Saturday 7 July 2018

What’s Wrong With Today’s Journalists?

Too Close For Comfort: The cruel fate of Zoe Barnes, the young journalist who flies too close to the dark sun that is Frank Underwood in Netflix's remake of House of Cards, stands as a fictional warning of the all-too-real dangers of journalists extracting all morality from their profession and becoming mere stenographers to power.

THERE’S SOMETHING WRONG with New Zealand journalists. For the best part of three decades our universities and polytechnics have been churning-out graduates who, at least in theory, should be the best-educated, best-prepared and most ethical journalists this country has ever produced. It must break the hearts of these graduates’ academic mentors to see how little of what they have attempted to inculcate in their charges has taken. With one or two honourable exceptions, the young journalists striding forth from New Zealand’s journalism schools are anything but the crusading heirs of Woodward and Bernstein (Who?) All those guest lectures by Jon Stephenson, John Campbell and Nicky Hager have left hardly a trace.

Ironically, it may be their teachers’ strong focus on the media’s role in capitalist society that is to blame for these newly-minted journalists refusal to take aim at the Beast. One does not need too much in the way of intellectual firepower to grasp that “the system” into which they are emerging (and to which most of them are already heavily indebted) has already won most of the battles that count. Neither does it take a state-of-the-art crap-detector to work out that most of the people openly preaching revolution in the 21st Century are safely ensconced behind the ivory walls of academia and drawing six-figure salaries. Nice work if you can get it!

Also ironical is the thoroughness with which these graduates have deciphered the messages which the system is sending them. Those who gave them the code-breaking skills were doubtless confident that the sheer awfulness of global capitalism’s rules-of-engagement would be more than sufficient to turn them into crusaders for a better world. Instead, the professors’ prize-winning graduates have embraced capitalism’s systemic awfulness with all the amoral intensity of a reality television contestant.

The modern journalist’s catechism goes something like this:  Is capitalism awful? Of course! But we have also learned that it is globally triumphant. That its values are the only values that count. That setting your face against the powers-that-be is about the worst career-move anybody still paying-off a student loan can make. And since we are left with no viable choice except to “join them”, attempting to “beat them” makes no sense at all.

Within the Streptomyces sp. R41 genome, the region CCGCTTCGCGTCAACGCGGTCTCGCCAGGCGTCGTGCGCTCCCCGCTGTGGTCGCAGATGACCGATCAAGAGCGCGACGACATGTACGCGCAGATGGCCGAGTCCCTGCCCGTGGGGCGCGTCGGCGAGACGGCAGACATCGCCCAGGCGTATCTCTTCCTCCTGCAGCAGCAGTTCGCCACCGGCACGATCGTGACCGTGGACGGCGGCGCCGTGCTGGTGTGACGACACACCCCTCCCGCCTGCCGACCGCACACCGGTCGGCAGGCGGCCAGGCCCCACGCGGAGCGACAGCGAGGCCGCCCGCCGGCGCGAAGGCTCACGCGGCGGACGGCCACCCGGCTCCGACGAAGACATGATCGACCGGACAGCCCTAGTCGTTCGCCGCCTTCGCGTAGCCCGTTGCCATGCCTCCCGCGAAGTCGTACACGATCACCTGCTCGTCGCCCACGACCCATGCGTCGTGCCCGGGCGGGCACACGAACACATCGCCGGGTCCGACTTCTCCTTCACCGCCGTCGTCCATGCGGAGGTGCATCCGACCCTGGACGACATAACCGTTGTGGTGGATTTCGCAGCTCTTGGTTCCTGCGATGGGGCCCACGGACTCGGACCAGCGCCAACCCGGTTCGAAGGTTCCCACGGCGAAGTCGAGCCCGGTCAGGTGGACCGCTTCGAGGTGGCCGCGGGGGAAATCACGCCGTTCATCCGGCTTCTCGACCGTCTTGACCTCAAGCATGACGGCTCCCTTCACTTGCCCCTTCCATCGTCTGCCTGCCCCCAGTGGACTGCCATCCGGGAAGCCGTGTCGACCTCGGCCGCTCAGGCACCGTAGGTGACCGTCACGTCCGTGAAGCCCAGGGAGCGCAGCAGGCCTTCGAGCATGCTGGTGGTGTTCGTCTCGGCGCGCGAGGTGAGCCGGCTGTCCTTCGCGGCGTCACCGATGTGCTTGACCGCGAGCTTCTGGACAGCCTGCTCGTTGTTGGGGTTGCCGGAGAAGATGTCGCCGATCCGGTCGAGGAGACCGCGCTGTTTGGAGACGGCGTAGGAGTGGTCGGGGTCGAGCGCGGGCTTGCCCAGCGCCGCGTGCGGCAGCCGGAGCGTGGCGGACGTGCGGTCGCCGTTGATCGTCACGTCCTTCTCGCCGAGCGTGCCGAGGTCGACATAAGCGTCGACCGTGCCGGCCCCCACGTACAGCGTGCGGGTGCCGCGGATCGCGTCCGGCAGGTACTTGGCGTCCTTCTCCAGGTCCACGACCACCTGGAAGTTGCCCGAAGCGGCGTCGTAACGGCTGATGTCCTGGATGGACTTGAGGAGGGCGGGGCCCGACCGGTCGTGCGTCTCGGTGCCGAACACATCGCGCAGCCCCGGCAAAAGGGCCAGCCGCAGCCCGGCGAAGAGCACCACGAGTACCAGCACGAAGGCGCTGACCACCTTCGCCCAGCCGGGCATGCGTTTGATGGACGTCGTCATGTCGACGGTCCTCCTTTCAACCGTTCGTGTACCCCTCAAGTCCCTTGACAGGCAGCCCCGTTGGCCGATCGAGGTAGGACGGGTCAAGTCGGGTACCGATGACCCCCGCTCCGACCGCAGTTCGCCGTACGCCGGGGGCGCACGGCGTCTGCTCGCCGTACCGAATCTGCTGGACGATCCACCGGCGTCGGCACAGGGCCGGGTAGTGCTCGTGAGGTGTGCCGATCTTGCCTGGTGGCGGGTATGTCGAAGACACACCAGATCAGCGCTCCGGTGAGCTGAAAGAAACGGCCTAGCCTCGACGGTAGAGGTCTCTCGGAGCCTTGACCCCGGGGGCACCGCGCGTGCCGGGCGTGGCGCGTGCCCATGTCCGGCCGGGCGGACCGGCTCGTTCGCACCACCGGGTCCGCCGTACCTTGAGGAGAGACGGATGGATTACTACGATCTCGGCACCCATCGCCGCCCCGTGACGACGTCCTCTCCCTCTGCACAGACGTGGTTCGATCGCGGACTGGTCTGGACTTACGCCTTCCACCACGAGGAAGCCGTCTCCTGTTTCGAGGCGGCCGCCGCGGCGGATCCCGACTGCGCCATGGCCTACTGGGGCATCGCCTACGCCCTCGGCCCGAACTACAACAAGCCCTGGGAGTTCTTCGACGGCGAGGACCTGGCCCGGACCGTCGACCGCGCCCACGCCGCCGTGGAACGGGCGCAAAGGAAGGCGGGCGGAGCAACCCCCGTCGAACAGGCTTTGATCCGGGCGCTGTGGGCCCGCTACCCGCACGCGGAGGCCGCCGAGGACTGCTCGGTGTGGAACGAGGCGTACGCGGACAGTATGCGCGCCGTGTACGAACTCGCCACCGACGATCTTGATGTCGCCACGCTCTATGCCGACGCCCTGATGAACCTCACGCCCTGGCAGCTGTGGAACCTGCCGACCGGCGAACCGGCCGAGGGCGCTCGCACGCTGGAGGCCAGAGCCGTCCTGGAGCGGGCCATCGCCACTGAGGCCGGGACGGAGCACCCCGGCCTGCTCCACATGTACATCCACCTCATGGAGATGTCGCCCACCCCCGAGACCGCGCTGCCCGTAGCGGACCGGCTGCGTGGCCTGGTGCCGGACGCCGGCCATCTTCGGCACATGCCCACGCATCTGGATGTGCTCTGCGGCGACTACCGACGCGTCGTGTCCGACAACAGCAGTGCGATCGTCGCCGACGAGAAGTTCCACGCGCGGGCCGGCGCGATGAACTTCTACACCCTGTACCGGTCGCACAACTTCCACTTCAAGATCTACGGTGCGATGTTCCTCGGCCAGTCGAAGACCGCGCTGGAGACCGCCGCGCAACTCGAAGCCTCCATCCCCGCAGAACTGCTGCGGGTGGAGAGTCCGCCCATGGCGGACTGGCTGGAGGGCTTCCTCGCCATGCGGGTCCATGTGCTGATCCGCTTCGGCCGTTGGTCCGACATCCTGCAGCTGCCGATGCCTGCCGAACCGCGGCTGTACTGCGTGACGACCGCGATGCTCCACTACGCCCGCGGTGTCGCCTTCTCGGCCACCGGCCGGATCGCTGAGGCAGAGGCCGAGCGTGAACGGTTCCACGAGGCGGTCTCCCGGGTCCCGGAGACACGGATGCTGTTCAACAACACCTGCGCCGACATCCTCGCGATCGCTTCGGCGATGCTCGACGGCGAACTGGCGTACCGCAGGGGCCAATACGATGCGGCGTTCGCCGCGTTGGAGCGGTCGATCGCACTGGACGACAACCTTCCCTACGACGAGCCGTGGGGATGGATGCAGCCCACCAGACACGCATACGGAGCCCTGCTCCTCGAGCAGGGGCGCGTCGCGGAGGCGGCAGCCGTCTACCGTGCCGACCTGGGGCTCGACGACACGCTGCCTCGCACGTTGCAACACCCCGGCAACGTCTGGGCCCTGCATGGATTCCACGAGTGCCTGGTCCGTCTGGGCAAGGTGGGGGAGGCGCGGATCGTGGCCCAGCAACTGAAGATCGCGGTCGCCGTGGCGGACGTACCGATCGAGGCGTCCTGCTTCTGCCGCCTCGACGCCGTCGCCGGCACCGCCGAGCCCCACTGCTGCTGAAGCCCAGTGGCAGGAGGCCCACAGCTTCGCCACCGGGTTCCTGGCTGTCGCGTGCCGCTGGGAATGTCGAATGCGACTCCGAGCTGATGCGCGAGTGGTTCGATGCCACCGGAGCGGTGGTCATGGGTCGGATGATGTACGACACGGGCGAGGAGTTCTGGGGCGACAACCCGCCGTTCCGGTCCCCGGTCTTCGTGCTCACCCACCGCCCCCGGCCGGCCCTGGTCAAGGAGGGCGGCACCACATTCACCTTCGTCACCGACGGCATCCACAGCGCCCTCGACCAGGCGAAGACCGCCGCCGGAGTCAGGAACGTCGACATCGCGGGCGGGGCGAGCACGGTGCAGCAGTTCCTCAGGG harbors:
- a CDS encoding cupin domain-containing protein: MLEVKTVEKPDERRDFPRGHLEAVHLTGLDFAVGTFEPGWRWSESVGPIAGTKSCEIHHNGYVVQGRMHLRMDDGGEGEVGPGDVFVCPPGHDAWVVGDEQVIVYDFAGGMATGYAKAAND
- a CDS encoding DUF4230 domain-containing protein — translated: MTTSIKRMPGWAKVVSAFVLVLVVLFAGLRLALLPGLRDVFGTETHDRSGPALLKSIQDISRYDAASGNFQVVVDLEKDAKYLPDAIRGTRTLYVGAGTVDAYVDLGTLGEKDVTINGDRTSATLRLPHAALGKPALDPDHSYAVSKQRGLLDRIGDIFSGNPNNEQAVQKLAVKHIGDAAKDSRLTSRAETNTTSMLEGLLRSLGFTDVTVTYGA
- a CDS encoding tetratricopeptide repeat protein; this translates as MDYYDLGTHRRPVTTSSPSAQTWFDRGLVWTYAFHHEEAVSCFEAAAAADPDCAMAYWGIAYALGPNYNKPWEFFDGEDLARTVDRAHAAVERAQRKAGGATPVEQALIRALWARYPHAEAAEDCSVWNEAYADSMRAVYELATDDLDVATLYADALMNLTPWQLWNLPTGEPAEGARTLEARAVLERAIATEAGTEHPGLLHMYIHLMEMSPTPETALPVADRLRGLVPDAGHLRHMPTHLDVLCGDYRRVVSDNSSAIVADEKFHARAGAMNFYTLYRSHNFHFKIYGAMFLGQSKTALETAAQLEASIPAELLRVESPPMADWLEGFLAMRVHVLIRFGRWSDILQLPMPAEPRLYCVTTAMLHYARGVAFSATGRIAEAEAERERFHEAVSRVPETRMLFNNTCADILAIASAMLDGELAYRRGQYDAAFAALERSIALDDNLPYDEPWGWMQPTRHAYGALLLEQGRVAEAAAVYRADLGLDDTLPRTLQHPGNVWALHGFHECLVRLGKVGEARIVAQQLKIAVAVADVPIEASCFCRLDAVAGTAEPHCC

Having drunk this particularly bracing cup of Kool-Aid, however, many of the most talented graduates of our journalism schools are left with an extremely bitter taste in their mouths. The words of their lecturers and professors are not forgotten, but, being ignored, have congealed into lumps of professional Kryptonite. For these super-journalists, too close a proximity to the left-wing ideas they were forced to write essays about at university leaves them feeling weak and vulnerable. No match for the system’s dark defenders – and nothing like their hand-picked candidates for promotion!

This professional defeatism and collaborationism is detectable in all forms of contemporary journalism, but nowhere is its bite more deadly than in the media’s coverage of politics. It almost seems that, presented with the vast and churning throng of political aspirants, the modern journalist is irresistibly drawn to individuals demonstrating the same willingness to embrace “the real world” as themselves.

These politicians may mouth the platitudes of their particular political tribe but not with the fervour of the true believer. Indeed, whenever they speak there is always just the hint of a cynical smile playing across their lips – a smile which the equally cynical political journalist reads without difficulty. Here is someone who has also signed the Devil’s contract in their own blood. Someone to watch and, whenever possible, promote. (Do that well enough and you might even end up working for them!)

For the true believers, of course, a very different fate awaits. The modern journalist is quite simply appalled by the lack of realism; the incapacity to grasp how the world actually works; that these politicians and the political activists who follow them display. Even worse, their insistence on taking seriously the cherished ideals of their student days, is received by these media inquisitors as a kind of moral rebuke. Their response, predictably, is to do everything within their power (and the most successful of these super-journalists wield a great deal of power) to prove that the consistent espousal of ideas critical of the system can only end in failure and disgrace.

The most unforgiveable sin of Bernie Sanders, Jeremy Corbyn and, yes, even Donald Trump, is that all of them have found ways of speaking over the heads of the modern journalist. Even worse, the positive response of ordinary people to their anti-establishment messages, far from signalling failure, constitutes the heart and soul of their success.

In the New Zealand context it is the media’s unrelenting harassment and disparagement of Winston Peters that offers the most convincing confirmation of this thesis. The more important question, however, is how the Parliamentary Press Gallery perceives Prime Minister Ardern. Is she a consummate mouther of tribal platitudes or a true believer? That she has been able to keep them guessing for so long is, at once, Ardern’s greatest political achievement and the gravest threat to her own and her government’s survival.